A sparsity prior generally has a free parameter describing the degree of sparsity it assumes. You might think of it as being akin to a dimensionality measure. If you have a bunch of dominoes standing in a line, they can affect their neighbors, such that one of them falling over can influence the entire line, transitively. Meanwhile, if the dominoes are more spread out, then you won’t get these sorts of chain reactions, but will instead see the effects dissipate. So on one end of the spectrum, a limiting case of a sparsity prior is the assumption that everything might affect everything, while on the other end of the spectrum, a limiting case is that everything is isolated and can’t affect anything else.

Finally, one free parameter is the “hyperparameter” that tells you how often a sparsity prior is appropriate to use, compared to any other prior you might have. This is essentially about whether your immediate instinct is to think of things in a mechanistic way, or in an agentic way (or in some other way, assuming there are other priors of interest). This should in principle only have a limited effect on things; one should quickly be able to recognize when a situation calls for something else, other than a sparsity prior. Possibly, this might explain why engineers can seem more autistic; their “default mode of operation” ends up being autism-like, but they can adjust if they get a bit of time.

I don’t know if all of these exist in the brain. (Heck, I don’t know if any one specific of them exist in the brain; all of this is speculation.) But they seem a lot more concrete to me than “if-then-else thinking”, “systematizing” or “mechanistic thinking”.

Relationship between autism and masculinity

One theory of autism that has come up is the Simon Baron-Cohen’s “Extreme Male Brain” theory, which asserts that men think more “systemizingly” (basically mechanistically) and women think more empathetically, and that autism is due to a skew towards the male side of things. As support for that, it’s generally noticed that more males are diagnosed as autistic, that autistic people have a more male systemizing-empathizing profile, and so on.

In the past, I have had trouble with this theory. One element is that SBC’s measures don’t reaaallly seem to overlap all that much with autism. And autistic men don’t seem to be all that masculine. Really, this sort of thing has also made me skeptical about the diametrical model in the past, and about the validity of “autism” as a category in general. But now I’m writing a huge blog post on it, so clearly I’m going to have some new thoughts on this:

I think men are interested in things and women are interested in people, while autistic people are bad at people and schizotypal people are bad at things. But experience trades off against priors; getting more experience can to some degree develop skills that compensates for lack of ability. So if you’re autistic, but you are interested in people, then you are much more likely to learn to compensate, and that leads to female autists being less likely to be diagnosed. Unless they happen to have masculine interests, in which case they don’t develop their people skills. This seems to match what some people say about female autists “masking” their autism to make it less visible.

This model does introduce an ambiguity; do we define autism by the prior (possibly leading to equally many male and female autists?), or by its consequences? Probably the answer here should be that we shouldn’t get too hasty in applying speculative theoretical models, and that we should wait with using the prior as a definition until we have actually validated that this is an accurate theory of autism. Which it might very much not be.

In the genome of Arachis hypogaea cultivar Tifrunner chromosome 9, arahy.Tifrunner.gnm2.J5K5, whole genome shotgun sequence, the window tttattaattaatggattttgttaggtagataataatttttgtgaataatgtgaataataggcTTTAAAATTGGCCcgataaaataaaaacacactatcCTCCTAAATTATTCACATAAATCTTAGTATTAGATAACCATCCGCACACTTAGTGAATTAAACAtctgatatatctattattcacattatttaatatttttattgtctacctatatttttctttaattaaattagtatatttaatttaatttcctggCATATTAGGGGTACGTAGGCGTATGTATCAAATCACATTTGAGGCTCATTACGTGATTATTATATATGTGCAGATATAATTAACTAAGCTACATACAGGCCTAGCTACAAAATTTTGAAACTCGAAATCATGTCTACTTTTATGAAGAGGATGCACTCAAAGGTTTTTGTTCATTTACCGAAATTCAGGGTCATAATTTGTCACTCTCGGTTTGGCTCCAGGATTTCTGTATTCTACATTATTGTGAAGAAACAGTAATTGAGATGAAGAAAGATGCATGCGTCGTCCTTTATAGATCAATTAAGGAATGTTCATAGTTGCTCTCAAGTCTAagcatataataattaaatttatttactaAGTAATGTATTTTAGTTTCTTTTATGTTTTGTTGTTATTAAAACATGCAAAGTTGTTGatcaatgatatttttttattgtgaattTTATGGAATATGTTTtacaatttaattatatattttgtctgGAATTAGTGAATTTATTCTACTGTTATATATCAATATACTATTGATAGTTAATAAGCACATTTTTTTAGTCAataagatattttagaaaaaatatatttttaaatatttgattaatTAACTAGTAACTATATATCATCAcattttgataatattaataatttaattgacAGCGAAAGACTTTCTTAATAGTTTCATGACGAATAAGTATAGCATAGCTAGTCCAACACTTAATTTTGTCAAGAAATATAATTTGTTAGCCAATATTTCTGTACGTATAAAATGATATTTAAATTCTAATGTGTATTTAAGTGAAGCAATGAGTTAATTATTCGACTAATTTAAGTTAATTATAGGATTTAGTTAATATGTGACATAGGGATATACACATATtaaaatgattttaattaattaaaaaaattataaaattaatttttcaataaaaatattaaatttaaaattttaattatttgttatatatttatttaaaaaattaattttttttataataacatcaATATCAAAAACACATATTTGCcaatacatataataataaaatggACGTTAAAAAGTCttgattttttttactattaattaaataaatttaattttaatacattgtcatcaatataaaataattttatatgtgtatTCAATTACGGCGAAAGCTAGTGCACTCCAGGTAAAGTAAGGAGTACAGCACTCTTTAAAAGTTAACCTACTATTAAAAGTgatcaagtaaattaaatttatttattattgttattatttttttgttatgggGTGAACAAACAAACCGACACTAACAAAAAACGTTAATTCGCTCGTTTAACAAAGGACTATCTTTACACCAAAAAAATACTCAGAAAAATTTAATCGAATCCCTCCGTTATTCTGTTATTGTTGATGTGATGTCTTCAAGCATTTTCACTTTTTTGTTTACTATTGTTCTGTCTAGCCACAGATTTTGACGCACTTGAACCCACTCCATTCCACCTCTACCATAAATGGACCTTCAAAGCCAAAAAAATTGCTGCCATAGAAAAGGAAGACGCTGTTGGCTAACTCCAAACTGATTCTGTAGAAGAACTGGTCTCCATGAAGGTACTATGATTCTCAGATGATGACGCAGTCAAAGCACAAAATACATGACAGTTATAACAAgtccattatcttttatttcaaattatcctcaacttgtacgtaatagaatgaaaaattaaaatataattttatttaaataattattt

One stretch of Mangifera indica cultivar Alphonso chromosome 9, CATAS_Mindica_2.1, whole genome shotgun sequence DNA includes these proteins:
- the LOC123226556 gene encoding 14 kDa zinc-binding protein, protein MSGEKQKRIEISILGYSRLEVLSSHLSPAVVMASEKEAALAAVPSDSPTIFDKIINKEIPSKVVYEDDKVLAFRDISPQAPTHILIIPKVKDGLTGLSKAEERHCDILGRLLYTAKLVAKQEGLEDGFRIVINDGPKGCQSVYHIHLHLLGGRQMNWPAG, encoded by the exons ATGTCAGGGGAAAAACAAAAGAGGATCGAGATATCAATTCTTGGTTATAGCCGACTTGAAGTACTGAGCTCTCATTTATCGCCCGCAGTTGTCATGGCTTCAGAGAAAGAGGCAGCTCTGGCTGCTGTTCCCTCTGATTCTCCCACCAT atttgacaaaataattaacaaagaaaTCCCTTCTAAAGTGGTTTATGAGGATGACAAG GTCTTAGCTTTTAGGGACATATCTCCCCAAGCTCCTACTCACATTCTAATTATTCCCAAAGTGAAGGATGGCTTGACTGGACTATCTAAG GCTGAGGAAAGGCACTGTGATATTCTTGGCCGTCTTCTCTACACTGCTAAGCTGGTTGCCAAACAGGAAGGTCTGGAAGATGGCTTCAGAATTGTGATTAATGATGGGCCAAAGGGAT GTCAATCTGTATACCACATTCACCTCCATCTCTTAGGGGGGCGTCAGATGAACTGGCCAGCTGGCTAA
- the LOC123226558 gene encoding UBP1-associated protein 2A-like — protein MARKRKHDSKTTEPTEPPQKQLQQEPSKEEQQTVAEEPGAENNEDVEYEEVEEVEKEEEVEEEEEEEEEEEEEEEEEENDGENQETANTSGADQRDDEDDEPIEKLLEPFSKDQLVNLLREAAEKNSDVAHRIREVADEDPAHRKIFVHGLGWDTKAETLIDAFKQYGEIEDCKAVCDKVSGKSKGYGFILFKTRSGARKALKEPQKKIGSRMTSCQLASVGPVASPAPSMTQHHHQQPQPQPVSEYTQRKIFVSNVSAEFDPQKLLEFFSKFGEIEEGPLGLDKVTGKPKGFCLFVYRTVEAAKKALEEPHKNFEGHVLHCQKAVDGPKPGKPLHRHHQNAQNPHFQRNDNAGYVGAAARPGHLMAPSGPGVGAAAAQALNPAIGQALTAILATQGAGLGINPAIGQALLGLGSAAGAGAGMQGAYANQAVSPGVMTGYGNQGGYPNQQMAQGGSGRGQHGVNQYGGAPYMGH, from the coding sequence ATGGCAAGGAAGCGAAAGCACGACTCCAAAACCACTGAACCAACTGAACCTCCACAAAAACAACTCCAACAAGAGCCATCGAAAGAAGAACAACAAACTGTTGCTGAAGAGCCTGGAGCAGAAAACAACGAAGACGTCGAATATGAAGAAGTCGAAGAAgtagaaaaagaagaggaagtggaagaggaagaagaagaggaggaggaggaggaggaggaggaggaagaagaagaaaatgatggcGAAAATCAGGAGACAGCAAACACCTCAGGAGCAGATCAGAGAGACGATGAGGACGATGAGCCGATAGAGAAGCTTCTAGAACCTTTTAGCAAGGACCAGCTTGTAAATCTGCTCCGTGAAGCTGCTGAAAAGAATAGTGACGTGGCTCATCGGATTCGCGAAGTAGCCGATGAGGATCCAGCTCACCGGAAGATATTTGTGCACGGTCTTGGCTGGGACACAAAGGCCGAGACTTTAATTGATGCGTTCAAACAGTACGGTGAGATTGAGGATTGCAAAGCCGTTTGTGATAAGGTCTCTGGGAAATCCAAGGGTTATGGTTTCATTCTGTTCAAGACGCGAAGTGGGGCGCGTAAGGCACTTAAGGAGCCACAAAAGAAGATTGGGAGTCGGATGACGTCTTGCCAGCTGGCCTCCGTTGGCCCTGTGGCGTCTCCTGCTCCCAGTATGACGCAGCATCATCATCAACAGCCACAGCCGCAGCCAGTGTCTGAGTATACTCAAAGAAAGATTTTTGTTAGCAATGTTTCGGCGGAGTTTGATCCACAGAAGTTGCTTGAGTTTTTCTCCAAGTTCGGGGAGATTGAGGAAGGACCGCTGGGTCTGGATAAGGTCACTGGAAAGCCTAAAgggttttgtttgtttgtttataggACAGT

For a while, autism hasn’t really made sense to me. This model makes it make a lot more sense to me, though I have no clue whether it’s right; I would encourage anyone to critique it. The model essentially just boils down to “autistic people are bad at social stuff” though, which is obvious enough; I guess the nonobvious claim of the model is about what is left in reasoning after removing the social stuff. And I don’t really think sparsity priors are the only thing left over; rather, I think they (or something like them) can be seen as a more formal way of understanding what “mechanistic thinking” is. But mechanistic vs mentalistic are not the only forms of thinking, and so there’s lots of things left over.

One big bottleneck for further development I see is a need to create something that measures it. This would probably be a form of intelligence test. I think current “emotional intelligence” tests don’t really focus much on ability to reason about agency vs sparseness per se, but instead on surface-level “content” vaguely associated with these things. Possibly problems akin to the “tree that has fallen over” situation that I described before might be relevant.

It might also be entertaining to ask whether other things can be mapped into this sort of “prior” viewpoint. For instance, there’s the concept of some person’s or place’s “vibe”; this seems non-sparse, but also not necessarily agentic. Certainly in some cases it might be agentic, but it more generally it just seems similar to principal components regression. Roughly speaking, one can understand the assumption behind this as being a combination of sparsity with latent variables; that is, rather than assuming that everything is observable, one assumes that there’s some important unknown unobserved variables that influence many things; these are then estimated using the “vibe”.

I also can’t help but notice that I’m very interested in mechanistic-like theories of agency. Artificial intelligence, decision theory, psychology, and so on. I wonder if learning such theories to a sufficiently advanced degree can function as a sort of self-treatment of autism. šŸ¤·